Sami Khoshaba Latchin, 57, of Des Plaines, Illinois, an alleged Iraqi "sleeper" who was planted in the U.S. by Saddam Hussein's spy service, was arrested Monday and charged with making false statements to U.S. immigration officials when applying for citizenship in 1998.
    U.S. Attorney Patrick Fitzgerald said Latchin traveled overseas to meet with the Mukhabbarat, the intelligence arm of the former Iraqi government, in 1994, 1996, and 1999.
    Assistant U.S. Attorney James Conway said Latchin was a "spy" and a "sleeper" who "Iraqi intelligence assigned to assimilate himself into our culture and become a U.S. citizen."

Five Acquitted in '94 Bombing of Argentina Jewish Center - Larry Rohter (New York Times)
    The trial of four Argentine police officers and a car thief, accused of providing the vehicle used in a deadly terrorist bombing of a Jewish community center in Buenos Aires, ended Thursday in the acquittal of all the defendants.
    The attack on the Argentine Jewish Mutual Association on July 18, 1994, killed 85 people and wounded more than 300.

UN Seeks Tighter Sanctions as Qaeda Skirts Money Controls - Warren Hoge (New York Times)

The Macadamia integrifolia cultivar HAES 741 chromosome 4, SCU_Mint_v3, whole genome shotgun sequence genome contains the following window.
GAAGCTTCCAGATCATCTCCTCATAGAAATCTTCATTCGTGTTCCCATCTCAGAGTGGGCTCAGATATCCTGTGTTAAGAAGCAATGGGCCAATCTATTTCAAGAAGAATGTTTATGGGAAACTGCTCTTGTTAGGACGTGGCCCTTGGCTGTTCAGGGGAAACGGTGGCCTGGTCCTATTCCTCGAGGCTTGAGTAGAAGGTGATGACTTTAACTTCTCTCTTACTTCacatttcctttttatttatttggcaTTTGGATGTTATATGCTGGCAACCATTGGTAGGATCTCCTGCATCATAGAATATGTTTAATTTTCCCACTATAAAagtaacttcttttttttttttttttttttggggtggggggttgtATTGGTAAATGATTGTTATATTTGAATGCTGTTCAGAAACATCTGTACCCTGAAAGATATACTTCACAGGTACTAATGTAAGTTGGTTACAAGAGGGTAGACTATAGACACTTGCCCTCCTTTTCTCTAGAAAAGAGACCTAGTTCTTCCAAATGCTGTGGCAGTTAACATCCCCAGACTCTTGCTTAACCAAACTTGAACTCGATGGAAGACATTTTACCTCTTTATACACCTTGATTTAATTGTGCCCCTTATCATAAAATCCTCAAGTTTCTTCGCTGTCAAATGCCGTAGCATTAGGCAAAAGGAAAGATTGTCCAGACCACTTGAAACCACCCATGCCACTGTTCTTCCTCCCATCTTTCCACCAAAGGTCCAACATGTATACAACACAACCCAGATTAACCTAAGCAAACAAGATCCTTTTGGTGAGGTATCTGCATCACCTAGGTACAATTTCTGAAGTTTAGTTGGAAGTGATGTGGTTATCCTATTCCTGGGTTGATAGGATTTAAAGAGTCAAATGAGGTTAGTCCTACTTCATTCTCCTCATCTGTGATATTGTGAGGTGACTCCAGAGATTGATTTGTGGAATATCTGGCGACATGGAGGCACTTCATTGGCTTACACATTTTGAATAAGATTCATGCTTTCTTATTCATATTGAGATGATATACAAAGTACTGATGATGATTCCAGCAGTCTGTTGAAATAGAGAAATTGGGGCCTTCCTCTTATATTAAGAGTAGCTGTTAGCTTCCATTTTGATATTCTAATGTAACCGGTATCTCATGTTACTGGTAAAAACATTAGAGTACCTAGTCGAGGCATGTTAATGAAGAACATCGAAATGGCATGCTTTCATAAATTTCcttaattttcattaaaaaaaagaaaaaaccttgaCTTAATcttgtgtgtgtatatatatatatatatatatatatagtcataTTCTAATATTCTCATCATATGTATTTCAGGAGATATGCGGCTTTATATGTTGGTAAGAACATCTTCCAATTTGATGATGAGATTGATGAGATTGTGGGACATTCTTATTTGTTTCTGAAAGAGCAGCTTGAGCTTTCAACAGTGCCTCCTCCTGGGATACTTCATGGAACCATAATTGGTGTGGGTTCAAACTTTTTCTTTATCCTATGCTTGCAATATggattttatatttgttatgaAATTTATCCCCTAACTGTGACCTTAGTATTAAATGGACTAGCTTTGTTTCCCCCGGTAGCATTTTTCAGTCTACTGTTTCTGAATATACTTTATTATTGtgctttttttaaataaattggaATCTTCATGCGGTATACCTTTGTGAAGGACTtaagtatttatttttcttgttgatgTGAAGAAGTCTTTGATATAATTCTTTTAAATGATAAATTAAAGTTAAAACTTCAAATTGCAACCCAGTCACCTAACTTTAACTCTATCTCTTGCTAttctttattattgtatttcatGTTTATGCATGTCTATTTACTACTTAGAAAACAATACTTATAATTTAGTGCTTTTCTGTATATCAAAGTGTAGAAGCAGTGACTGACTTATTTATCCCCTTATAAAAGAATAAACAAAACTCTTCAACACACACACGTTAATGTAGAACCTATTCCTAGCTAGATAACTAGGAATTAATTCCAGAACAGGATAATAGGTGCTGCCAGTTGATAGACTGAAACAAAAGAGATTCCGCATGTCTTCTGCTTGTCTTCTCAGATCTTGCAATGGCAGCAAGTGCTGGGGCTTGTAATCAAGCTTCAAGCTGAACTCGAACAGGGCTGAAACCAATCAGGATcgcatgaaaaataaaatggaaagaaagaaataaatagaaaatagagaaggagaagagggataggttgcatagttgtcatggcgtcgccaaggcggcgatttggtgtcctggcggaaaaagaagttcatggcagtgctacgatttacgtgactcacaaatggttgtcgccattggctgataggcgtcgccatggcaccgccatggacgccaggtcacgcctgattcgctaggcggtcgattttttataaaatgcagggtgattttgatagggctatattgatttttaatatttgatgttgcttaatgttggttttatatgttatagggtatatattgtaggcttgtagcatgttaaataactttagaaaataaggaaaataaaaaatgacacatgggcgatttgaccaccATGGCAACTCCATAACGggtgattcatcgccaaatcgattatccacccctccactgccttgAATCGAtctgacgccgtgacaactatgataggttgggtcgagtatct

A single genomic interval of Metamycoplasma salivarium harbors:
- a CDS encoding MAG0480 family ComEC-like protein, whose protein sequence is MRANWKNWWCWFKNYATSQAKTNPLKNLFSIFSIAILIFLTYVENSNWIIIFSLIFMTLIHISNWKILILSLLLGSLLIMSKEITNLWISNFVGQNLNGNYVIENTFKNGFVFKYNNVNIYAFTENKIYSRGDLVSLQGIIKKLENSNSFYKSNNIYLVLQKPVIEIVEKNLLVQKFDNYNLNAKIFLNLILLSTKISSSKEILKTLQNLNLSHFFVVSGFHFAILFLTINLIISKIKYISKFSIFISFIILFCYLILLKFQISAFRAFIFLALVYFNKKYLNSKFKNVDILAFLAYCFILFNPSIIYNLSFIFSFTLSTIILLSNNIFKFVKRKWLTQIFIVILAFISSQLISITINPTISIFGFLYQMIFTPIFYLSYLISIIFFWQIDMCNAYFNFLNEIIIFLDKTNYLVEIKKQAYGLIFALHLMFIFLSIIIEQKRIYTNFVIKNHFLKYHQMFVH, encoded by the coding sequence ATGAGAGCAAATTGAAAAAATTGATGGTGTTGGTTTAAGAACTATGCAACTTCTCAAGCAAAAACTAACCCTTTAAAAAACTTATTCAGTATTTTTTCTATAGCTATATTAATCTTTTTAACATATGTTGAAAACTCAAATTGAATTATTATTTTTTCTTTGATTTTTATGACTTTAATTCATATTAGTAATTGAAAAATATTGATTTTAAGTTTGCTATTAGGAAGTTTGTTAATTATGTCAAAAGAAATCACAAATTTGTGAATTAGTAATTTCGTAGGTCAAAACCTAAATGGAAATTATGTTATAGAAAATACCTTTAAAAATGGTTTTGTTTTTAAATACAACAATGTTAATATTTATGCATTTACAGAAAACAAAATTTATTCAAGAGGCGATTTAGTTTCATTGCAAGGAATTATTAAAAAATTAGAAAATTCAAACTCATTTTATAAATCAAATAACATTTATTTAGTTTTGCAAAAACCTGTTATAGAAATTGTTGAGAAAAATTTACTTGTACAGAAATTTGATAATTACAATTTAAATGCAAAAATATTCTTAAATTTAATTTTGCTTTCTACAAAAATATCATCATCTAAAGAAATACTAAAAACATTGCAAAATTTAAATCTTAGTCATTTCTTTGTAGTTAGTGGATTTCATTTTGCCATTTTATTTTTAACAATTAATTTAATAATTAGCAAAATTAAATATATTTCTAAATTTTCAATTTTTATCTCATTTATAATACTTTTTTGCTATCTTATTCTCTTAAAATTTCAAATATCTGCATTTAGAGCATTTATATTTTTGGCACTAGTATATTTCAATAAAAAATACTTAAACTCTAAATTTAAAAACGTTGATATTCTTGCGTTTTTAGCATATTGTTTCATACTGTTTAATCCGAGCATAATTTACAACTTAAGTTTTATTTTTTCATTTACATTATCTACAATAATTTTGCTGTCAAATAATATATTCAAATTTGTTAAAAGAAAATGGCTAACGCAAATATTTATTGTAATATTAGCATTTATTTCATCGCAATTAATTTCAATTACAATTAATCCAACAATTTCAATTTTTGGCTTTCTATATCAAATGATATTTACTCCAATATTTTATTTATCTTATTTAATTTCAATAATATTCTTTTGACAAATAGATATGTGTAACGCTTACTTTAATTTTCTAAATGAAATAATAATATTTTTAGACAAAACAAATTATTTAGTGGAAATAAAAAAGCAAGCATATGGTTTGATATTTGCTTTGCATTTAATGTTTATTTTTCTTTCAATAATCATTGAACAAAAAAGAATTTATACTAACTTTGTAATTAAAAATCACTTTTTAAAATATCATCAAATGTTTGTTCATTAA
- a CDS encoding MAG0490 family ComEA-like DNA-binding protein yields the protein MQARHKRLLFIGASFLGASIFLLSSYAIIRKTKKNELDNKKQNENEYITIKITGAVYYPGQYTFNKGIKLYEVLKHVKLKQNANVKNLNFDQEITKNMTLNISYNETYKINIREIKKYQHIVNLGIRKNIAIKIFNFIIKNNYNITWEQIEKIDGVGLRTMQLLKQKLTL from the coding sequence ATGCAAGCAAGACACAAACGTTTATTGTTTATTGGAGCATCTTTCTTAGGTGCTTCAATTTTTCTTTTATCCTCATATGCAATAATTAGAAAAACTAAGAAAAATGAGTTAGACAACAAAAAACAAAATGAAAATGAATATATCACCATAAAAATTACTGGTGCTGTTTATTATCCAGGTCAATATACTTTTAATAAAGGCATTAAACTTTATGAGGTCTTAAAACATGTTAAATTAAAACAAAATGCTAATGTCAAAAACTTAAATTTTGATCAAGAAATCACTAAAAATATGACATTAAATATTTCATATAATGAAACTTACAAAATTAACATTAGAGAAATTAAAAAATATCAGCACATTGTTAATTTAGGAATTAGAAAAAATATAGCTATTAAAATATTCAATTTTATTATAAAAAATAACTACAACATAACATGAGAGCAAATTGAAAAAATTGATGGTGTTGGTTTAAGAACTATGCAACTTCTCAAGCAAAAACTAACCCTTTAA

Al-Qaeda no longer needs large sums of money to mount terror attacks and is consequently able to finance its actions in less detectable ways, said Ambassador Heraldo Munoz of Chile, the chairman of a UN panel examining the effectiveness of arms and travel embargoes against people and organizations tied to the terror group, on Monday.
    The committee's report said that al-Qaeda had spent less than $50,000 on each of its attacks since 9/11, and no longer had to pay $10-20 million a year to its Taliban hosts in Afghanistan.
    The report said the attacks in March on commuter trains in Madrid cost only $10,000, while suicide truck bombings in Istanbul in November cost less than $40,000.